The central idea of the book is about finding contentment, right now, right where you are in life.
Yes, it's perfectly fine to strive for improvement, but it's so much more rewarding if you start from a place of contentment, and then enjoy the process of improvement. Babauta puts it as follows:
"Contentment actually is a much better place from which to start making changes (self-improvement) than an unhappiness with who you are"
"If you start from a place of wanting to improve yourself and feeling stuck, even if you're constantly successful and improving, you're always looking for happiness from external sources. You don't find the happiness from within so you look to other things."
"... And in that way, you can offer yourself to the world and do great works in the world, but not necessarily need that to be happy"One of the key ideas comes in the very beginning:
"Worst of all, with the attitude of "you can be content because you're successful", is that people who say this are dismissing the path of contentment... when it's something they can do right now. Not later, when they reach certain gals or a certain level of financial success. Now."The lack of contentment has it's cause in two problems, according to Babauta:
1. You don't trust yourself.
2. You judge yourself badly.
Many of us can't find contentment because we are holding onto anger and disappointed from the past. Or we get upset easily, which ruins our day, and we feel as if some terrible wrong has been done to us. The book expands on anger and frustration:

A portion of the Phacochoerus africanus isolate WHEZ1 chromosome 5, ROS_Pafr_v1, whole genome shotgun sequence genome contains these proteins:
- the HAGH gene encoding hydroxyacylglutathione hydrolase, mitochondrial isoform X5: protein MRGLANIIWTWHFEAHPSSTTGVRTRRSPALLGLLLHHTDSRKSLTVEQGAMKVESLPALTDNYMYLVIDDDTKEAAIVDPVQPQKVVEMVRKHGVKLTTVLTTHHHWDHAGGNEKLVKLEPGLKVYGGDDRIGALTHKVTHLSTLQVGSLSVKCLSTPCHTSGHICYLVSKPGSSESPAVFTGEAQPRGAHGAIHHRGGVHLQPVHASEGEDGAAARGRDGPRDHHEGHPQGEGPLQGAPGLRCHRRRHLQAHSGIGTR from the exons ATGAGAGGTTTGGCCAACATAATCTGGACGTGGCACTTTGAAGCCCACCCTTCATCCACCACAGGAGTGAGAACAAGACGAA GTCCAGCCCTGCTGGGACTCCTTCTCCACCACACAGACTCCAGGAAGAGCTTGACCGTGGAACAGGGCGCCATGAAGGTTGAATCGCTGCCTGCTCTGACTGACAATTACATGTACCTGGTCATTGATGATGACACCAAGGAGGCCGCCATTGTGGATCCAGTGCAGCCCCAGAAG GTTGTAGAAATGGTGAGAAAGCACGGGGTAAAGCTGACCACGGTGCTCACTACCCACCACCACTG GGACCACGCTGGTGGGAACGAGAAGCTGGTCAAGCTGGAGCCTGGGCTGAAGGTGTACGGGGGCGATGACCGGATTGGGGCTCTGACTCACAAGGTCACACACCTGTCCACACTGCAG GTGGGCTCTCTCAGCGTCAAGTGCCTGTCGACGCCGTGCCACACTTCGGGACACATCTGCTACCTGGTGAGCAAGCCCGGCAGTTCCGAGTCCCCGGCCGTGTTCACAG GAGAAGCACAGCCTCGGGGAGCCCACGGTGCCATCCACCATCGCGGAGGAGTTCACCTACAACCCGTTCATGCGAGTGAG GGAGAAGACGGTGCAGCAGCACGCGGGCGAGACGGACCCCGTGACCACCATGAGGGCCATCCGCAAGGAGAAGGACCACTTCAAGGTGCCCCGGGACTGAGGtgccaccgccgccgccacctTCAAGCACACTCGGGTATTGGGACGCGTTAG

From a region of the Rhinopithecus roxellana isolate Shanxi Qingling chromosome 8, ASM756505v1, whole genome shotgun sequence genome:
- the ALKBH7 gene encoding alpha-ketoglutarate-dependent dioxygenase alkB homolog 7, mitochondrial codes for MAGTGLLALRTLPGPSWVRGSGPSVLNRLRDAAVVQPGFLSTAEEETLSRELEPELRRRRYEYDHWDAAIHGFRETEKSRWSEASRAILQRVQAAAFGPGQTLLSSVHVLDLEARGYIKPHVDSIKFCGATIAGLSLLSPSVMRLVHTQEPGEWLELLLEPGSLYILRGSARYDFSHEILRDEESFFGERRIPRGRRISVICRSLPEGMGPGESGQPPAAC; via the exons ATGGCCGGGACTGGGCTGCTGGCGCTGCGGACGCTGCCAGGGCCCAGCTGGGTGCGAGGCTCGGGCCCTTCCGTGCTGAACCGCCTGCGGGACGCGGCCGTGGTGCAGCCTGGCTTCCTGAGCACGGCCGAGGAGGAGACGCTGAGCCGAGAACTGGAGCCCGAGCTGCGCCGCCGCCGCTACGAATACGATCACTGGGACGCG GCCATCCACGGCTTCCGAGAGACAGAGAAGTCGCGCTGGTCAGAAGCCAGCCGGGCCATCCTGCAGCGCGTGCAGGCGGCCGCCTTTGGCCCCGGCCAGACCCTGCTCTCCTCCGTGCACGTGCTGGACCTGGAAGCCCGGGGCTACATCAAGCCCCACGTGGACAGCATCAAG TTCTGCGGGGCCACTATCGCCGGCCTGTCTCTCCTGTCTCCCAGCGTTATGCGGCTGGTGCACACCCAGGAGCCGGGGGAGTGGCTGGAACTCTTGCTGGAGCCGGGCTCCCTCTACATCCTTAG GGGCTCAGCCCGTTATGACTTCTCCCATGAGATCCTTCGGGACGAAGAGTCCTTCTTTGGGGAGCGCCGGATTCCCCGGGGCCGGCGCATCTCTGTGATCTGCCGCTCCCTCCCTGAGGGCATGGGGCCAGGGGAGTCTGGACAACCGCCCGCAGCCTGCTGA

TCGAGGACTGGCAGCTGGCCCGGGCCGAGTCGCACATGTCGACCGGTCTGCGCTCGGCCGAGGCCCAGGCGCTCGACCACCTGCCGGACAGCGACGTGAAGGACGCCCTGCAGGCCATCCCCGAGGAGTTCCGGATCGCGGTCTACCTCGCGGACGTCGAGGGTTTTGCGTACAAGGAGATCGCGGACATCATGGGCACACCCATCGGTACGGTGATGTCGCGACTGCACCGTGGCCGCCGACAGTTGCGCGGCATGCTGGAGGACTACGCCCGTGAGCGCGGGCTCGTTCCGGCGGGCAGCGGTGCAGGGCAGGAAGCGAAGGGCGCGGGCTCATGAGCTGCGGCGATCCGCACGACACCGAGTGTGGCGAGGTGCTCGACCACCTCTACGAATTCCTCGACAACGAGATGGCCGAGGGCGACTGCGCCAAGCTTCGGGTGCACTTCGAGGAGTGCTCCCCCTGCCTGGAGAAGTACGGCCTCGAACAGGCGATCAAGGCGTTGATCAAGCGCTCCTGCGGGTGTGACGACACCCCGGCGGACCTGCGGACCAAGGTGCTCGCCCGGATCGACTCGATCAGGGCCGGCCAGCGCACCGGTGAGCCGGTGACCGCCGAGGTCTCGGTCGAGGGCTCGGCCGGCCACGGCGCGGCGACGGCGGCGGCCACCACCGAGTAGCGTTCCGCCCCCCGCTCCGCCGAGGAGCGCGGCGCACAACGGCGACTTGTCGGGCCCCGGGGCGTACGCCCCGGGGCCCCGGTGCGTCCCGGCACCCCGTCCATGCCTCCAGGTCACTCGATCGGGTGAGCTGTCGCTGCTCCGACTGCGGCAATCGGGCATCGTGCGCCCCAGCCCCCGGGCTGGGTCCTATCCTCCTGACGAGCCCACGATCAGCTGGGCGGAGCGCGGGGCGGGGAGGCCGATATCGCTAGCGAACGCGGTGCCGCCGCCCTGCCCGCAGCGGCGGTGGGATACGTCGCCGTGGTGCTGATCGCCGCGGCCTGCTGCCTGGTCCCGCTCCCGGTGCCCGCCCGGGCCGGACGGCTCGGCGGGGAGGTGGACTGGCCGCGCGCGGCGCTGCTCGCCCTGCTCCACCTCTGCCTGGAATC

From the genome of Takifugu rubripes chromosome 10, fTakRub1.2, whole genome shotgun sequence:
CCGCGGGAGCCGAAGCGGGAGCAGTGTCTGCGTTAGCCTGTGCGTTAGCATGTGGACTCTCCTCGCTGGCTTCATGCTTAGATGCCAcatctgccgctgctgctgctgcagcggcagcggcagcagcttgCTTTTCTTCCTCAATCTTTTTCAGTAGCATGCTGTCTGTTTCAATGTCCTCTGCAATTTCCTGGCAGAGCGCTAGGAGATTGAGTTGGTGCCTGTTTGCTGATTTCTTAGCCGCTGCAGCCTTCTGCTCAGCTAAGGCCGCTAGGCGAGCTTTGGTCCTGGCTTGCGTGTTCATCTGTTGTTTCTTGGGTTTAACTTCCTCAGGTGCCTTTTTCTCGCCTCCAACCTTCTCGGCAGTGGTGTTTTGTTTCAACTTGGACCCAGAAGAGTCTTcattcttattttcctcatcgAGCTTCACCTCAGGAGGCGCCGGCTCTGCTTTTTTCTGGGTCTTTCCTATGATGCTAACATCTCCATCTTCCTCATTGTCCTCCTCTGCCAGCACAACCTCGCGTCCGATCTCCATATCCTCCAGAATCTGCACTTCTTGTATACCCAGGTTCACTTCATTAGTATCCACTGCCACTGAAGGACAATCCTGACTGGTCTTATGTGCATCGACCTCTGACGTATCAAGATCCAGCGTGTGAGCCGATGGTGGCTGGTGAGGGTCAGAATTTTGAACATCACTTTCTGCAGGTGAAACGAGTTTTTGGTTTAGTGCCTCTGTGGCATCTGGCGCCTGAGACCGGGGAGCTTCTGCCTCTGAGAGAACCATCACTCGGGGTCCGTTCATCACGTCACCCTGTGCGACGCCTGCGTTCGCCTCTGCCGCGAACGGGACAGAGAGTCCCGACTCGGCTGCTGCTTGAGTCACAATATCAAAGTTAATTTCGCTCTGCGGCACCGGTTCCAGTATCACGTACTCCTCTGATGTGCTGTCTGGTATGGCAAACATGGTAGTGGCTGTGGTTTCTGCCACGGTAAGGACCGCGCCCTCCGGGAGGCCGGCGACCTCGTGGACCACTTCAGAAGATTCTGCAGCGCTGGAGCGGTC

"... But when we get frustrated, disappointed, irritated, or angry with other people or ourselves, that's a sure sign we had a fantasy that didn't come true"Along the same lines, he writes:
"If someone behaves rudely and you get angry with him, the problem isn't the other person's actions... it's your reaction. Or more accurately, it's not even your reaction, but your action based on that reaction"One way of turning a negative reaction around something I learned in a meditation course some time ago. If someone behaves rudely, you can simply tell yourself: "There I go, behaving badly again". The key idea here is that we all have our bad moments an our flaws, no need to get upset about that (an certainly not about someone else having one of these moments).
One of the key steps to find contentment, is to rebuild our trust. We should realize that failure is not a reason to judge ourselves.
"Failure is simply an indicator that something in our method needs to be changed"I'm wishing for all of us perfectionists to read and re-read this piece of wisdom over and over again. We stumble, and fall, and that's how we learn - nothing to be embarrassed about.
Next, Babauta explores the concept of happiness. He analyzes what happens when we find happiness from external sources, and what a difference turning inwards, and starting from happiness within makes to our perception of the world.
Another interesting concept in the book is about our relationships (with friends as well as with partners). When we get upset, there's a lot to learn about ourselves, and our perception of the other person; more than about the relationship itself. We don't need to depend on the other person to find our worth and value. As Babauta puts is:
"Realize you already have everything you need to be whole - you just need to let go of the insecurities, and realize how amazing you already are."The book ends with a list of suggestions to practice self-acceptance, as well as Babauta's answers to questions from his readers.
The Little Book of Contentment is a beautiful read that reminds us to smile, slow down and accept our position in this place, at this time. Highly recommended.